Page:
Monday, 31 January 2011

PM renews plea to PAD for talks

via CAAI

Published: 30/01/2011

Prime Minister Abhisit Vejjajiva on Sunday offered to talk to the People's Alliance for Democracy (PAD) to clear any misunderstanding on the Thai-Cambodian border disputes.

Mr Abhisit said he is ready to send his aides to meet leaders of the yellow-shirts to clear any doubts they have on the ways the government is solving the disputes.

"My government is open-minded. I would like to see the PAD to open their mind too," the premier said in his weekly national televised address.

"Rather than simply accusing each other, we should find ways to compare our information," he said.

"If our information does not match, how can we adjust each other's understanding to find certain common understanding?"

PAD followers, who launched their rally last Tuesday and have occupied part of Ratchadamnoen Road, have set three demands.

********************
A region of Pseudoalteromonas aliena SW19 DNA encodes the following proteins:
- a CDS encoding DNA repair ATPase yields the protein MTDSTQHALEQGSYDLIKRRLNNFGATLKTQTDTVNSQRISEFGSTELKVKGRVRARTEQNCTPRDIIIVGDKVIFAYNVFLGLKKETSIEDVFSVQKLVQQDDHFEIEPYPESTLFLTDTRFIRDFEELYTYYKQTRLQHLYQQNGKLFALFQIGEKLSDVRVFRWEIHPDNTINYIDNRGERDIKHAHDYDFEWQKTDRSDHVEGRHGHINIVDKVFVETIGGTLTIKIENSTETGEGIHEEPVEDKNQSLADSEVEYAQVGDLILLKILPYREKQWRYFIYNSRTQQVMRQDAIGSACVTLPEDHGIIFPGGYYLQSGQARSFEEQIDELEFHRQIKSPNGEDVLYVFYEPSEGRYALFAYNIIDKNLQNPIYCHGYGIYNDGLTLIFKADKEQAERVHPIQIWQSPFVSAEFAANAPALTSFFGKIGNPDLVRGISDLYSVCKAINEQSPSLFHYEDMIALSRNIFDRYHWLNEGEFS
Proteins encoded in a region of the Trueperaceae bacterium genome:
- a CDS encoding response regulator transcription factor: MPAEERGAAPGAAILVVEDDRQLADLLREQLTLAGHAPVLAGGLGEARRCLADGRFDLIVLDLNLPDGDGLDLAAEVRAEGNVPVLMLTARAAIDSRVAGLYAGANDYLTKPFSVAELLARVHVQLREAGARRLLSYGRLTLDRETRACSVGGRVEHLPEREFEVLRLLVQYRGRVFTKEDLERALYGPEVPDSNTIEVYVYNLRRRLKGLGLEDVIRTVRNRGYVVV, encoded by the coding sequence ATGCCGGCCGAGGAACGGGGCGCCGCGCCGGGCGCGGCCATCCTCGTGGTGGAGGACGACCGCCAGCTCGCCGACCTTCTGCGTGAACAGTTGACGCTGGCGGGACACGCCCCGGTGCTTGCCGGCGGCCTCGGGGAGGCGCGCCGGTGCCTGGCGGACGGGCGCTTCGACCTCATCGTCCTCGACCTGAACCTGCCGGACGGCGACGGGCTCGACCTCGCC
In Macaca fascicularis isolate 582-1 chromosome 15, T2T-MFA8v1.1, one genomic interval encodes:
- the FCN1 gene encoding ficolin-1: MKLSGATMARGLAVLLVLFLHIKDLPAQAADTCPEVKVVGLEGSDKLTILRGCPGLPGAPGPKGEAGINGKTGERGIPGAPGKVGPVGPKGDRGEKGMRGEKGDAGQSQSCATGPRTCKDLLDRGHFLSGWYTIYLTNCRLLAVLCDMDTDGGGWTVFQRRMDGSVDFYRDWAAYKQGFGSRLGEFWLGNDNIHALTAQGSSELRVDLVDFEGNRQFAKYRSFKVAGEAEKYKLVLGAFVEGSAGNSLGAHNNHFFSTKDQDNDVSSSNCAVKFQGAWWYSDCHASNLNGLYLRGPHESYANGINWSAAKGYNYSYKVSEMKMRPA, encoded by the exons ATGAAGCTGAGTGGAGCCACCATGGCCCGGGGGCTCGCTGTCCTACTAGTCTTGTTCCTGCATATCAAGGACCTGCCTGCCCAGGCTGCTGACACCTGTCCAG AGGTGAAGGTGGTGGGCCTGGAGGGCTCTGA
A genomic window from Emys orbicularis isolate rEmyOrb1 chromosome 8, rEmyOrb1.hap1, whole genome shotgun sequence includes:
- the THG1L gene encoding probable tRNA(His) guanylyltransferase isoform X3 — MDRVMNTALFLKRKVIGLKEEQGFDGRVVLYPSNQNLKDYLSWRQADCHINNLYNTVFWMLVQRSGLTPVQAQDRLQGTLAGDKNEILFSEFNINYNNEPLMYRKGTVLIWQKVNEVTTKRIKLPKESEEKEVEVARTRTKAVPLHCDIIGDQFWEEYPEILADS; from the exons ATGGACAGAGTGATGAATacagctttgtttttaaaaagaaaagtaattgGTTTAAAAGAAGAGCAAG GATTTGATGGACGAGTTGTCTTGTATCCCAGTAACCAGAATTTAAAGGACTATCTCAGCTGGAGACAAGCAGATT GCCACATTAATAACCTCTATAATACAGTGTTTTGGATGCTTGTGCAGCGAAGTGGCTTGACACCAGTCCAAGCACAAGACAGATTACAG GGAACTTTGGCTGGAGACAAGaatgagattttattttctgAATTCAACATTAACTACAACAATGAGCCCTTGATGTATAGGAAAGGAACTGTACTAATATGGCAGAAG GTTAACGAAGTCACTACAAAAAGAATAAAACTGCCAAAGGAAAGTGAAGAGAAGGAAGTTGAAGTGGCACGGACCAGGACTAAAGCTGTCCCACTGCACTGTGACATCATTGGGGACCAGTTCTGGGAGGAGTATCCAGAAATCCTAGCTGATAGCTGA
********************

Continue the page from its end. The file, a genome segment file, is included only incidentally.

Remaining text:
They want Mr Abhisit government to scrap the existing memorandum of understanding (MOU) signed between Thailand and Cambodia in 2000 as the framework for settling the two countries' disputed border areas.

They also demand that the prime minister oust Cambodians from disputed areas, and pull Thailand out of the World Heritage Convention of Unesco.

Mr Abhisit said that many of the PAD supporters misunderstand that the MOU allowed Cambodians to trespass into the 4.6-square-kilometre disputed area near Preah Vihear temple.

He said the MOU in itself did not set the demarcation line of boundaries of Thailand or Cambodia, as demarcation was an issue for negotiation between the two countries based on other agreements or documents.

"The MOU does not put (Thailand) in disadvantage," the premier emphasised.

He said if the government moved to evict Cambodians from the disputed areas, it could create more troubles along the Thai- Cambodian border.

He also said that Thailand should not pull out as a party to the World Heritage Convention as that would allow Phnom Penh to gain an upper hand in administering the disputed area.

"The government stands firm on solving the issue by protecting Thai people's interest 100 per cent," he said.

"But at the same time, we need not affect peace or good bilateral relationship."

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